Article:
Who says journalism is dead? Pshaw! It’s merely focused now on the seedier aspects of life and living, displaying alleged outlaws for all to see!
Mugshot photo galleries are increasingly popular features on newspaper websites, which are on blitzing crusades for ever more page views and the advertising revenue that accompanies additional eyeballs.
Big newspaper dailies still hanging around, like New York’s Newsday and the Chicago Tribune, have also quickly caught on to the trend. Mugshot mania is especially prevalent in Florida, where liberal public-records laws make it easier to obtain these photos.
“It’s a huge traffic driver for us,” says Roger Simmons, digital-news manager for the Orlando Sentinel, where mug shots garner about 2.5 million page views a month, 6% of the site’s total. The Palm Beach Post estimates its online police blotter, which streams its own ads, drew half of the site’s 45 million page views.
And Las Vegas has long been the home of local weekly tabloid magazines that display page after page of photographs taken of partygoers in the nightclubs and casinos, partying themselves into oblivion. It’s worked like magic for them, drawing in readers and advertisers, so why not a theme on a variation?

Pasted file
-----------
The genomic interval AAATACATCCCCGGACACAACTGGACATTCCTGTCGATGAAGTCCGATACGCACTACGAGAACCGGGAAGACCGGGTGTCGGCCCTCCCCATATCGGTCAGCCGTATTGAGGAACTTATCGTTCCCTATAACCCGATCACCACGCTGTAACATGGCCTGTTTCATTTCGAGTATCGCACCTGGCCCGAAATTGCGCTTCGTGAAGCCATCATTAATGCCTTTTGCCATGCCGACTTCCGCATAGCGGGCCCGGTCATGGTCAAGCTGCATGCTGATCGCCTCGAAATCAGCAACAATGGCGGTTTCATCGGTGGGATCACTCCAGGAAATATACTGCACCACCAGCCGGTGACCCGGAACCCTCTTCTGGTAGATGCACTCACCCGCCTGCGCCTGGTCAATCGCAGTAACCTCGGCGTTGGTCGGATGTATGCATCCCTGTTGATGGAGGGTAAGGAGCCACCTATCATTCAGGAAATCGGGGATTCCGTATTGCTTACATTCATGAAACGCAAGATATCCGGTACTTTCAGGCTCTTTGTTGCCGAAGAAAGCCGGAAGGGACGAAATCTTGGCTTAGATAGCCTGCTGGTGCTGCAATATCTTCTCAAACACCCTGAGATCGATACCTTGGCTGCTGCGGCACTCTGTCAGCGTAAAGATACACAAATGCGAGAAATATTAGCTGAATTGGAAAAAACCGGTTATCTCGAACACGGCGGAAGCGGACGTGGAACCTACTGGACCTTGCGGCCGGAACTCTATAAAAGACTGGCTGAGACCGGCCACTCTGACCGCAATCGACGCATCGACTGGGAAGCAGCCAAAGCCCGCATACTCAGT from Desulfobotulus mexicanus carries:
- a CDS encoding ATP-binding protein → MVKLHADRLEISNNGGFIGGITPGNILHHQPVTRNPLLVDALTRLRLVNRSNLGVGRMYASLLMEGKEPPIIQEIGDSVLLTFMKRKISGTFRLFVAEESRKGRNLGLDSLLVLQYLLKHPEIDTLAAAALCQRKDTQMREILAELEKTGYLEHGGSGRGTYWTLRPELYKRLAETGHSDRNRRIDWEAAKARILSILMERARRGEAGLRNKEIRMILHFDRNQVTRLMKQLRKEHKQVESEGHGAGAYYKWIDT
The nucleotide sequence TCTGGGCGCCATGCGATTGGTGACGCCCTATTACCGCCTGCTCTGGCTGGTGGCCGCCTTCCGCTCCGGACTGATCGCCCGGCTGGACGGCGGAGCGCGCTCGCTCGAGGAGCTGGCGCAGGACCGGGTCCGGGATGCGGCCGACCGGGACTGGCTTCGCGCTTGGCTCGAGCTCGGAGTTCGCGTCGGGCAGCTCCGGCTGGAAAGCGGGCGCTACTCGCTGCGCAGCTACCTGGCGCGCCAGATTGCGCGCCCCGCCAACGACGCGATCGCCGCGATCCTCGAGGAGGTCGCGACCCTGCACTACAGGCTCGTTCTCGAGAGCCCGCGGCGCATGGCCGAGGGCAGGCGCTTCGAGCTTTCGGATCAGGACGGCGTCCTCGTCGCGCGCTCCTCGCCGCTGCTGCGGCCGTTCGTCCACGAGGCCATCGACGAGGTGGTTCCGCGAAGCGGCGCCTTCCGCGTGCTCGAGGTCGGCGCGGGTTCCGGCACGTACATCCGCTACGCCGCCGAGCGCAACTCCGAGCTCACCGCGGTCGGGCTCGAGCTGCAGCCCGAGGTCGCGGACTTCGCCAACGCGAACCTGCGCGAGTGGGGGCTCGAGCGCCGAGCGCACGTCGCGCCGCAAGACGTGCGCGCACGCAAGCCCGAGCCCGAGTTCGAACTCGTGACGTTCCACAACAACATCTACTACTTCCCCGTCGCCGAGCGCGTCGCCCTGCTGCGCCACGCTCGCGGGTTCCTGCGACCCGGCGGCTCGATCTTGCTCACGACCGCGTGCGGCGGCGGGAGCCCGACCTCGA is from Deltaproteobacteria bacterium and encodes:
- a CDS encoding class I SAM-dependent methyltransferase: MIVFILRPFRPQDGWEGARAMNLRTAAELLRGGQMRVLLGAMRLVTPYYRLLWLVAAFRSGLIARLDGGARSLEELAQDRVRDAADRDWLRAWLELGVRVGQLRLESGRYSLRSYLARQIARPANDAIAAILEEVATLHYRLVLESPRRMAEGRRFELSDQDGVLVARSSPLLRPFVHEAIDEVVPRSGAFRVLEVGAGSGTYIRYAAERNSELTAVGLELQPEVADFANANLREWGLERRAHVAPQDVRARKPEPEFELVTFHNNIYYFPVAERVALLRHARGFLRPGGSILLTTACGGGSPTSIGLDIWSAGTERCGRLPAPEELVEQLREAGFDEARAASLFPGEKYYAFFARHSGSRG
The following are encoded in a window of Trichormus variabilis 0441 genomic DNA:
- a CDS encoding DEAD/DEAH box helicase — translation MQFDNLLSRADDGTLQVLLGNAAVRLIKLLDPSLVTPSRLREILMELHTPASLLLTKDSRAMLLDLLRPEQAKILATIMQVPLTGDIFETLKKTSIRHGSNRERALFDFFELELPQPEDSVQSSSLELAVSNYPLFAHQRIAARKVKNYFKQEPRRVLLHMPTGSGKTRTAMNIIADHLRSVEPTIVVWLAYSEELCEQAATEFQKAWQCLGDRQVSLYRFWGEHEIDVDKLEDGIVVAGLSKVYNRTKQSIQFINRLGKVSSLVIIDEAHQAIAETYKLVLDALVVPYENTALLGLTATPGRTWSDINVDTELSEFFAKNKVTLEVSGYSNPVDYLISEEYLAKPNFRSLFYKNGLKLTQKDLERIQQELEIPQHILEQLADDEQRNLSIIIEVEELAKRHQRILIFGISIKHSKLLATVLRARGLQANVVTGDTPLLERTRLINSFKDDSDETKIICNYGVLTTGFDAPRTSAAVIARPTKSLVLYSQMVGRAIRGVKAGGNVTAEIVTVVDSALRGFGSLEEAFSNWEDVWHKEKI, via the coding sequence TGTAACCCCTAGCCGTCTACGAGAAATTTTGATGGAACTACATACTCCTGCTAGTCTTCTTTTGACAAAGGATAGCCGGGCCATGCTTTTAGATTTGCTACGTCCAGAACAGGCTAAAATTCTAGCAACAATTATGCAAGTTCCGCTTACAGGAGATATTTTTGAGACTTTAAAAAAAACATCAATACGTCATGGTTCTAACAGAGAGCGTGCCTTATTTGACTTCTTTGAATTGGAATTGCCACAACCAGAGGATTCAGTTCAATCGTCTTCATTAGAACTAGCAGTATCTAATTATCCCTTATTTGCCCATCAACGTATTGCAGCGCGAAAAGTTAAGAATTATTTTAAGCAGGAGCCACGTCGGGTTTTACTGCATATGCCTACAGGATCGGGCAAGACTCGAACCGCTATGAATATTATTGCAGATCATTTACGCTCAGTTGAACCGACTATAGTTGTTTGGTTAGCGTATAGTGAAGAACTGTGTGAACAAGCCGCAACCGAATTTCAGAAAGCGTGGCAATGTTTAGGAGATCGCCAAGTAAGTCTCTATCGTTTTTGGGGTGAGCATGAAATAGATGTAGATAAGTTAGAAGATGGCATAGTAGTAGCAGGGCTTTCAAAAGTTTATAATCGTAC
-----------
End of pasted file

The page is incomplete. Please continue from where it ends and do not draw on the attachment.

That’s the thought of the new kid on the Nevada block, Max Cannon, another publisher of the bleary-eyed and stupefied mugshots. He’s the founder of Florida-based SafeCITY Publishing, which for $1 offers readers a non-traditional newspaper, Local Mugshots, a brazen photo compendium of people arrested in Nevada for all sorts of nefarious and not so dastardly alleged crimes, including drugs, gang activity, DUIs, sexual crimes- or maybe just an expired driver’s license, much to the chagrin of many.
After being published in 25 cities across the U.S. – boasting 208 fugitive apprehensions nationwide since 2007 – Cannon has now focused his crosshairs on Nevada, creating the first West Coast version of the publication that has been around for about eight months. About 15,000 to 20,000 copies are distributed to 80 locations throughout Clark and Washoe counties in Nevada every two to three weeks. In Las Vegas, it is available at most 7-Eleven, AM/PM and Fills locations, and the distributor is working on increasing its presence to about 20 more locations.
Canon, who started the publication about nine years ago in Tennessee, can’t say for certain why it’s been so popular, but conjectures that it’s the possibility of recognizing someone. “There’s a good likelihood that at some point in time, they’re going to see someone that they’re going to see someone they went to school with or with, as opposed to watching something on America’s Most Wanted,” he says.
Stephen Bates, a UNLV journalism professor who teaches media law, begs to differ, feeling it is doing more harm than good. “It seems a little irresponsible to feature people who have been arrested and not been charged with any crime. It’s tarnishing people’s reputations.”